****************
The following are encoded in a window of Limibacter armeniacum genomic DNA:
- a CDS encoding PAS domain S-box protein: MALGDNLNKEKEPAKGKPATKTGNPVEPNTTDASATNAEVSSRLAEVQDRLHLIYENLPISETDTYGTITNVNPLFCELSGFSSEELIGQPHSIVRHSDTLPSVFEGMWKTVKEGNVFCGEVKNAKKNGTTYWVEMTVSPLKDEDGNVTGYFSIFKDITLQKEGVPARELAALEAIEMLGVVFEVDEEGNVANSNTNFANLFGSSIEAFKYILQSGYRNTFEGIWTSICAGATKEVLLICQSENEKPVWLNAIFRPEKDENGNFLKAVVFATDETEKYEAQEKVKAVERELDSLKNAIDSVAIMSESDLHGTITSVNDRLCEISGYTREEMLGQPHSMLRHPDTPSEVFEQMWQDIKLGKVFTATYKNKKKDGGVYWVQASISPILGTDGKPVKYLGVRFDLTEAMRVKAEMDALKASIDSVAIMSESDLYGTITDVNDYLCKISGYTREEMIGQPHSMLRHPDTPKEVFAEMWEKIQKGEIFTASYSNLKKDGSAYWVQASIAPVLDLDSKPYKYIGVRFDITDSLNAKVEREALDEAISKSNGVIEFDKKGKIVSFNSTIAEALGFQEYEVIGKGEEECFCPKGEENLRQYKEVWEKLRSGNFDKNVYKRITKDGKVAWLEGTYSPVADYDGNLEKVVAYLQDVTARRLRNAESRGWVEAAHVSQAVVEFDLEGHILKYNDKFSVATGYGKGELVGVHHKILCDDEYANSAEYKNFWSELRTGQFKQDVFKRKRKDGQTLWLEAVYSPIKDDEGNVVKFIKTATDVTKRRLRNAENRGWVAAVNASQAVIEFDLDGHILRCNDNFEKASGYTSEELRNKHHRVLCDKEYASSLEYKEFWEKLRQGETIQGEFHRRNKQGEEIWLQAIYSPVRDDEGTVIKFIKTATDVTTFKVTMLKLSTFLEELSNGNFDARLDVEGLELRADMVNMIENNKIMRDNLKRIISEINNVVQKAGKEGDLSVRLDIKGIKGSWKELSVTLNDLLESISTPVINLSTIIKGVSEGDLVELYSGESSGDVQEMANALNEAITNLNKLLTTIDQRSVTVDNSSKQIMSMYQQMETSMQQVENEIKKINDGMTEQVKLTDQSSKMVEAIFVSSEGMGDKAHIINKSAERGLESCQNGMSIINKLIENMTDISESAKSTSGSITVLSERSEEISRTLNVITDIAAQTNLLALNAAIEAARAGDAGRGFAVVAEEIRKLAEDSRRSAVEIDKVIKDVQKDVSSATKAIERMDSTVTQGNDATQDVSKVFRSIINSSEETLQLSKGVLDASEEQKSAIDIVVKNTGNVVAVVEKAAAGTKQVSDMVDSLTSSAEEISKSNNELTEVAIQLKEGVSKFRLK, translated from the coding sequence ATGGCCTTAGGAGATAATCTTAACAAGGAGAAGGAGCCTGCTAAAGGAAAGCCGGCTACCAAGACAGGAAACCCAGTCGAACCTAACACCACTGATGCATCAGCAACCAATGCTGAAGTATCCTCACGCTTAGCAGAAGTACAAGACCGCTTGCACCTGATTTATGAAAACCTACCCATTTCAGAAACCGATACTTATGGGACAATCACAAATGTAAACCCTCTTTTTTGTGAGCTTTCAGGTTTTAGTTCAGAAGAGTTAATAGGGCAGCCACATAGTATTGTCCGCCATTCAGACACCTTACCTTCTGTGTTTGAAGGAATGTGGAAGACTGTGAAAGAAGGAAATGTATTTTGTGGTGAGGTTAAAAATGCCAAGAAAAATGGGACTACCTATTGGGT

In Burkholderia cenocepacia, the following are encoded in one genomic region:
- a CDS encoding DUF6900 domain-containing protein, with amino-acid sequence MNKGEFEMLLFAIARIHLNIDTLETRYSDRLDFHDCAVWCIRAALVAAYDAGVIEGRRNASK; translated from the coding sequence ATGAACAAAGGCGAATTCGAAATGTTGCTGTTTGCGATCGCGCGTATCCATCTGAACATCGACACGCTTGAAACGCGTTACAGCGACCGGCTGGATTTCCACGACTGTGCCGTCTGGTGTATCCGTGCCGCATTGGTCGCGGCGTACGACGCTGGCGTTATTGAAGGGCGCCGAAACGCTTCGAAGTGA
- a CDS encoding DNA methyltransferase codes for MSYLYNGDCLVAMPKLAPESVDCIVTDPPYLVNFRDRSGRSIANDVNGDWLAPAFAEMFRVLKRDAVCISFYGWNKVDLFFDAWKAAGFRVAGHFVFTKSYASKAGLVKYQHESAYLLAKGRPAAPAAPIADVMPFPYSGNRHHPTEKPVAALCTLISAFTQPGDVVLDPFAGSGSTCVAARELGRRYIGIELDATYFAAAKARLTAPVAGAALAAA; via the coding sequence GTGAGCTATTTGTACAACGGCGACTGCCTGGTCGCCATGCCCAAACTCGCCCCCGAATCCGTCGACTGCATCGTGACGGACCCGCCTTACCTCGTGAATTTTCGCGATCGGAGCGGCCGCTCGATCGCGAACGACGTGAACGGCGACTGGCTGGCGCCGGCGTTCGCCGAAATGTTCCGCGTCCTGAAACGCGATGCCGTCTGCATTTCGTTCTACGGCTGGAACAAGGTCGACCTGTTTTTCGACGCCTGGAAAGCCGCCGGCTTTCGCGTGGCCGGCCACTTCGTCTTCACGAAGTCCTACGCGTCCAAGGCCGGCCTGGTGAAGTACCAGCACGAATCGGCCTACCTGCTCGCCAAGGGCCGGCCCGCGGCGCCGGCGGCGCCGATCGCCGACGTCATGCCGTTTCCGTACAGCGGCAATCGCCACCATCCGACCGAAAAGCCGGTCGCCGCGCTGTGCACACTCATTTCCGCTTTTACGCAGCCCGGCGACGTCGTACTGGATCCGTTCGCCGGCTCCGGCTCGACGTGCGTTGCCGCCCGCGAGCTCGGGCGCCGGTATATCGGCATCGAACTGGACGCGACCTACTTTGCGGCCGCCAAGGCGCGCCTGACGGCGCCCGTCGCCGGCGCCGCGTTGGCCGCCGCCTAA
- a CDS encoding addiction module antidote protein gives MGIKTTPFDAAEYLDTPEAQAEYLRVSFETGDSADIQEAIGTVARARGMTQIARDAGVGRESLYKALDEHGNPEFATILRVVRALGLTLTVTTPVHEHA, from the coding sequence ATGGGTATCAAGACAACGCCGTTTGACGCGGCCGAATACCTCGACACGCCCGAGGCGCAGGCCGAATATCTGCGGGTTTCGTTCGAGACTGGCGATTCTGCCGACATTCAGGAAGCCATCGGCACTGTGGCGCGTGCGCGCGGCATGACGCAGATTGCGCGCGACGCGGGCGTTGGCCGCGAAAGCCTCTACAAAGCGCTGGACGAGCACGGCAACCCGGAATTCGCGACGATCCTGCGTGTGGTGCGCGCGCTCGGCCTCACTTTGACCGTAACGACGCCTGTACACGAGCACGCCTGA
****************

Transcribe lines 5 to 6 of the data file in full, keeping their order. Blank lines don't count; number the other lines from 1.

- a CDS encoding DNA methyltransferase codes for MSYLYNGDCLVAMPKLAPESVDCIVTDPPYLVNFRDRSGRSIANDVNGDWLAPAFAEMFRVLKRDAVCISFYGWNKVDLFFDAWKAAGFRVAGHFVFTKSYASKAGLVKYQHESAYLLAKGRPAAPAAPIADVMPFPYSGNRHHPTEKPVAALCTLISAFTQPGDVVLDPFAGSGSTCVAARELGRRYIGIELDATYFAAAKARLTAPVAGAALAAA; via the coding sequence GTGAGCTATTTGTACAACGGCGACTGCCTGGTCGCCATGCCCAAACTCGCCCCCGAATCCGTCGACTGCATCGTGACGGACCCGCCTTACCTCGTGAATTTTCGCGATCGGAGCGGCCGCTCGATCGCGAACGACGTGAACGGCGACTGGCTGGCGCCGGCGTTCGCCGAAATGTTCCGCGTCCTGAAACGCGATGCCGTCTGCATTTCGTTCTACGGCTGGAACAAGGTCGACCTGTTTTTCGACGCCTGGAAAGCCGCCGGCTTTCGCGTGGCCGGCCACTTCGTCTTCACGAAGTCCTACGCGTCCAAGGCCGGCCTGGTGAAGTACCAGCACGAATCGGCCTACCTGCTCGCCAAGGGCCGGCCCGCGGCGCCGGCGGCGCCGATCGCCGACGTCATGCCGTTTCCGTACAGCGGCAATCGCCACCATCCGACCGAAAAGCCGGTCGCCGCGCTGTGCACACTCATTTCCGCTTTTACGCAGCCCGGCGACGTCGTACTGGATCCGTTCGCCGGCTCCGGCTCGACGTGCGTTGCCGCCCGCGAGCTCGGGCGCCGGTATATCGGCATCGAACTGGACGCGACCTACTTTGCGGCCGCCAAGGCGCGCCTGACGGCGCCCGTCGCCGGCGCCGCGTTGGCCGCCGCCTAA
- a CDS encoding addiction module antidote protein gives MGIKTTPFDAAEYLDTPEAQAEYLRVSFETGDSADIQEAIGTVARARGMTQIARDAGVGRESLYKALDEHGNPEFATILRVVRALGLTLTVTTPVHEHA, from the coding sequence ATGGGTATCAAGACAACGCCGTTTGACGCGGCCGAATACCTCGACACGCCCGAGGCGCAGGCCGAATATCTGCGGGTTTCGTTCGAGACTGGCGATTCTGCCGACATTCAGGAAGCCATCGGCACTGTGGCGCGTGCGCGCGGCATGACGCAGATTGCGCGCGACGCGGGCGTTGGCCGCGAAAGCCTCTACAAAGCGCTGGACGAGCACGGCAACCCGGAATTCGCGACGATCCTGCGTGTGGTGCGCGCGCTCGGCCTCACTTTGACCGTAACGACGCCTGTACACGAGCACGCCTGA